Bitcoin is also popular for the anonymity it provides. One can obtain a public address and a private key (a wallet) without having to disclose his or her identity. Bitcoins can be received into that wallet and sent from that wallet with anonymity. There is a limit, though. Once a market participant connects their bank account or credit card information to an exchange, for the purpose of buying Bitcoins or for the purpose of receiving the proceeds of a Bitcoin Transaction, the anonymity is lost.
The Canadian Revenue Agency views cryptocurrencies as commodities, not currencies. Any gains obtained from the disposition of Bitcoins (which includes the exchange of one type of cryptocurrency for another) are to be declared as capital gains (or income, if the Bitcoins comprise part of the inventory of a business) and will be taxed accordingly.
Those in the business of mining cryptocurrencies are required to report as income the Bitcoins earned, but will be able to deduct expenses such as computers and electricity.
If Bitcoins are used in a barter transaction in exchange for goods or services, then the value of the goods or services is to be included in the income of the party providing the goods or services. Additionally, the same GST/HST implications apply as if the goods had been bought with Canadian currency.
Some companies have taken to paying their employees in cryptocurrencies. The CRA requires the value of the cryptocurrencies to be included in the employee’s income.
Bitcoin is, of course, not the only cryptocurrency. Bitcoin’s popularity has led to a deluge of other types of cryptocurrencies popping up, some of which may be subject to securities laws.
Whether a particular type of cryptocurrency constitutes a “security” will depend largely on whether the buyer expects to make a profit based on the efforts of others (Pacific Coast Coin Exchange v. Ontario Securities Commission). If the cryptocurrency constitutes a “security,” then securities laws apply which are generally comprised of various initial and ongoing disclosure requirements. Initial Coin Offerings (“ICOs”) have increasingly attracted the attention of securities regulators. ICOs are the cryptocurrency version of Initial Public Offerings (“IPOs”). IPOs are used by private companies to sell shares of the company (stocks) to the public. It’s a way of raising capital for the company, and also a way for the owners to cash out some or all of their equity.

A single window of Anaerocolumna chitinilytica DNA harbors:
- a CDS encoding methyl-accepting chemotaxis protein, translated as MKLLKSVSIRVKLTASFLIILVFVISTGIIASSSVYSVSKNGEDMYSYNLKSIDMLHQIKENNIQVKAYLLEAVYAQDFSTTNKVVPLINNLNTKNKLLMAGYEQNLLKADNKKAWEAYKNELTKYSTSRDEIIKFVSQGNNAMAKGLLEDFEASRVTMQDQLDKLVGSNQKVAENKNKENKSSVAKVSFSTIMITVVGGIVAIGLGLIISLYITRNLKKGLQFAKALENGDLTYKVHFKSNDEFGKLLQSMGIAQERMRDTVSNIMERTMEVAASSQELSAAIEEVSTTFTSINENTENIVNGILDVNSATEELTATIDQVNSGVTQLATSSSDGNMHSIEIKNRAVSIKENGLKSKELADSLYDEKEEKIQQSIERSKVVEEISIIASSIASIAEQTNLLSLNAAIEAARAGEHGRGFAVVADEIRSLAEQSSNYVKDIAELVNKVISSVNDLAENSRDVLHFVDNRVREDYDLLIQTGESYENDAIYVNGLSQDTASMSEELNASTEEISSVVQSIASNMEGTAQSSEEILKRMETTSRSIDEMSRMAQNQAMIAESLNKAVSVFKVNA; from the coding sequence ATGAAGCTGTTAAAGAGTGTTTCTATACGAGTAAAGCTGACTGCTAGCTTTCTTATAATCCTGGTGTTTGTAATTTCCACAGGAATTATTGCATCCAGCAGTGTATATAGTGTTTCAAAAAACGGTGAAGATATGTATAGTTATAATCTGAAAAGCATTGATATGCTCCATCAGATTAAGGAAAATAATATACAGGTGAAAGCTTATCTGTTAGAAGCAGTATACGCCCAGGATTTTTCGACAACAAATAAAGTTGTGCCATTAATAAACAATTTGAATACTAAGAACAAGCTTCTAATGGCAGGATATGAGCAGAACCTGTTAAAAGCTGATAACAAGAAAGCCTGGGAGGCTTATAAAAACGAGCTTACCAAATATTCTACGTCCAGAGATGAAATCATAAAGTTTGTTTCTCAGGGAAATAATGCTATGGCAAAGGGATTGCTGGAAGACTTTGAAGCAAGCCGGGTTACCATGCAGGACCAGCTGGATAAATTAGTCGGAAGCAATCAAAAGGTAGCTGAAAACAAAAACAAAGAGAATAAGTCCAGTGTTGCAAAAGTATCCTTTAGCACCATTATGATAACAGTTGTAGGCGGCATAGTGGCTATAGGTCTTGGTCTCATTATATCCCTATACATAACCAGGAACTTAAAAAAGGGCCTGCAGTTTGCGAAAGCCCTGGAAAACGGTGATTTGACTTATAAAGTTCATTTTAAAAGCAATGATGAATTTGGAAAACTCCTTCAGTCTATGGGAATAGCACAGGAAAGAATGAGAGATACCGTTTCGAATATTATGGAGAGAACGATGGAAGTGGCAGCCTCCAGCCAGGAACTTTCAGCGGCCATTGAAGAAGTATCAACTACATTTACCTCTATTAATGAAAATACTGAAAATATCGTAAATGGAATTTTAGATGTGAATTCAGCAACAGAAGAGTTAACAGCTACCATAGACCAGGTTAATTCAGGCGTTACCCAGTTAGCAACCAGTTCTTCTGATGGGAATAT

ICOs are used for a variety of purposes, but most are used as a way to crowdfund money for some venture (for instance, the development of a new cryptocurrency or the construction of a cryptocurrency mining facility), while skipping the costs associated with venture capitalists and investment bankers. ICOs generally attract the most attention from securities regulators, given the expectation of investors for future profit once the venture succeeds.
Although these are early days for cryptocurrencies, they have seen their share of controversies and ensuing litigation.
Some of the litigation has been aimed at exchanges. You will recall that many owners of Bitcoins store their Bitcoins at exchanges, as opposed to their own personal wallets. This provides convenience in exchange for less security. In 2014, hackers stole 850,000 Bitcoins (now worth close to $6 Billion USD) from Mt. Gox’s servers. At the time, Mt. Gox was the largest Bitcoin exchange in the world. 200,000 of those Bitcoins were eventually recovered. The company, which declared bankruptcy, has been embroiled in litigation ever since.
Coinbase is currently the largest cryptocurrency exchange. On its website it states that all the digital currency it holds is insured. The insurance covers losses resulting from breach of Coinbase’s physical security, cyber security, or employee theft. It does not cover losses resulting from the compromise of an individual’s account by the actions of that individual (e.g., poor password protection). Other litigation has been aimed at issuers of ICOs whose ventures did not pan out as “planned”.
Peer to peer litigation, on the other hand, is rare, given the anonymous nature of the transactions, or, more accurately, thefts. There is no limit to the number of addresses any one person can hold, and any address can be created without providing identifying information. A Bitcoin stolen from one address and transferred to the thief’s address can then make its way, broken up into different bits, into another 100 addresses before the day is over. The owner of any one of those addresses could have (arguably) paid cash for the Bitcoins that were transferred to them, thus making them a “bona fide purchaser for value without notice”. The victim would, on the face of it, have no claim against such a person.
The age of cryptocurrencies has introduced new concepts into the public’s imagination and vernacular. Given the usefulness of the technology underlying cryptocurrencies (dare I say it, “blockchain technology”), these concepts are likely here to stay, even if any particular cryptocurrency is not.